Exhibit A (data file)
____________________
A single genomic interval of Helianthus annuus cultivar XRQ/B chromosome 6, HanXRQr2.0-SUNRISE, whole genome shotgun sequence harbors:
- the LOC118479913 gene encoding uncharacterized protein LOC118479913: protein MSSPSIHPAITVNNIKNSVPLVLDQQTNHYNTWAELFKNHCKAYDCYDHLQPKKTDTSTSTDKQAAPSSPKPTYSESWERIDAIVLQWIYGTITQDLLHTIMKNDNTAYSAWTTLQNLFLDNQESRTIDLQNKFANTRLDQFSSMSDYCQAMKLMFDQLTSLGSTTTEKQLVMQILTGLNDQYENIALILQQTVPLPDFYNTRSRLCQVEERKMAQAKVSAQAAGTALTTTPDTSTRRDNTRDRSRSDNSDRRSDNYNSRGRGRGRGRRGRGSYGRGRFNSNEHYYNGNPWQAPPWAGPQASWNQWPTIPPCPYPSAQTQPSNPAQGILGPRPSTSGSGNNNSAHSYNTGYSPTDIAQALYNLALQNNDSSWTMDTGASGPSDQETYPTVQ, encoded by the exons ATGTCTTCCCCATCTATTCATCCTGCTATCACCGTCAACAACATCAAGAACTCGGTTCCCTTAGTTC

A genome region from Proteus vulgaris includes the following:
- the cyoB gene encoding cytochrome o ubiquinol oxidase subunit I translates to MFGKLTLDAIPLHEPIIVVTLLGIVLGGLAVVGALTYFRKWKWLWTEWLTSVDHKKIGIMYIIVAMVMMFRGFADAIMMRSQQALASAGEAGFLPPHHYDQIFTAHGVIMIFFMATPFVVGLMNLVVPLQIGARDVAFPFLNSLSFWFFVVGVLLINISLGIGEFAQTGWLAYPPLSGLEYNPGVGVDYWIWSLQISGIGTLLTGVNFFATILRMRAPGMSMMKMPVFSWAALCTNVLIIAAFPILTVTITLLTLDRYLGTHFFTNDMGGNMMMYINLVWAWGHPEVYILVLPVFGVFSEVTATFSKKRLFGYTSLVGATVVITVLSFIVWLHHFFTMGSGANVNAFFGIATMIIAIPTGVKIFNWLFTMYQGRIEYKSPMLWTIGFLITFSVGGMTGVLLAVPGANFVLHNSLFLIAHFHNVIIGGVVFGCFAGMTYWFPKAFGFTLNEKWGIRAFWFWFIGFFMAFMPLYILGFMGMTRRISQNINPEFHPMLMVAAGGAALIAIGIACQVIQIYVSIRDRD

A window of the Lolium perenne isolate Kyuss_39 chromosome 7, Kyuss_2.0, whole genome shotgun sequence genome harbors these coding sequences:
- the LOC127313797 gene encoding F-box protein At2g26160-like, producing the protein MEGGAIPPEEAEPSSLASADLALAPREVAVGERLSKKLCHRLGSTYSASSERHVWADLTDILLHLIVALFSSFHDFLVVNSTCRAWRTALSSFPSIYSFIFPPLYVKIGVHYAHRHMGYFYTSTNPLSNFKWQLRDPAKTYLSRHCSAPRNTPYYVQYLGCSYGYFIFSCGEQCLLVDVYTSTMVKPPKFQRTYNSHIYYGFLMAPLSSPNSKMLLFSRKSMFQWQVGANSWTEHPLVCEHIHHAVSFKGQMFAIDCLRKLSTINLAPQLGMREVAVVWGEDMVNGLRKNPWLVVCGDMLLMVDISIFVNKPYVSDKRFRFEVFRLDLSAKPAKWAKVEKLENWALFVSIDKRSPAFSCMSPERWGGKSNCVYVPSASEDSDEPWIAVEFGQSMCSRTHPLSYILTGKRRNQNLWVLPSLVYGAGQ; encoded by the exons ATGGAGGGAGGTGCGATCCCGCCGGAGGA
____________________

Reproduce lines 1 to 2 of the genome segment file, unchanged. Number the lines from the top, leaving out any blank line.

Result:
A single genomic interval of Helianthus annuus cultivar XRQ/B chromosome 6, HanXRQr2.0-SUNRISE, whole genome shotgun sequence harbors:
- the LOC118479913 gene encoding uncharacterized protein LOC118479913: protein MSSPSIHPAITVNNIKNSVPLVLDQQTNHYNTWAELFKNHCKAYDCYDHLQPKKTDTSTSTDKQAAPSSPKPTYSESWERIDAIVLQWIYGTITQDLLHTIMKNDNTAYSAWTTLQNLFLDNQESRTIDLQNKFANTRLDQFSSMSDYCQAMKLMFDQLTSLGSTTTEKQLVMQILTGLNDQYENIALILQQTVPLPDFYNTRSRLCQVEERKMAQAKVSAQAAGTALTTTPDTSTRRDNTRDRSRSDNSDRRSDNYNSRGRGRGRGRRGRGSYGRGRFNSNEHYYNGNPWQAPPWAGPQASWNQWPTIPPCPYPSAQTQPSNPAQGILGPRPSTSGSGNNNSAHSYNTGYSPTDIAQALYNLALQNNDSSWTMDTGASGPSDQETYPTVQ, encoded by the exons ATGTCTTCCCCATCTATTCATCCTGCTATCACCGTCAACAACATCAAGAACTCGGTTCCCTTAGTTC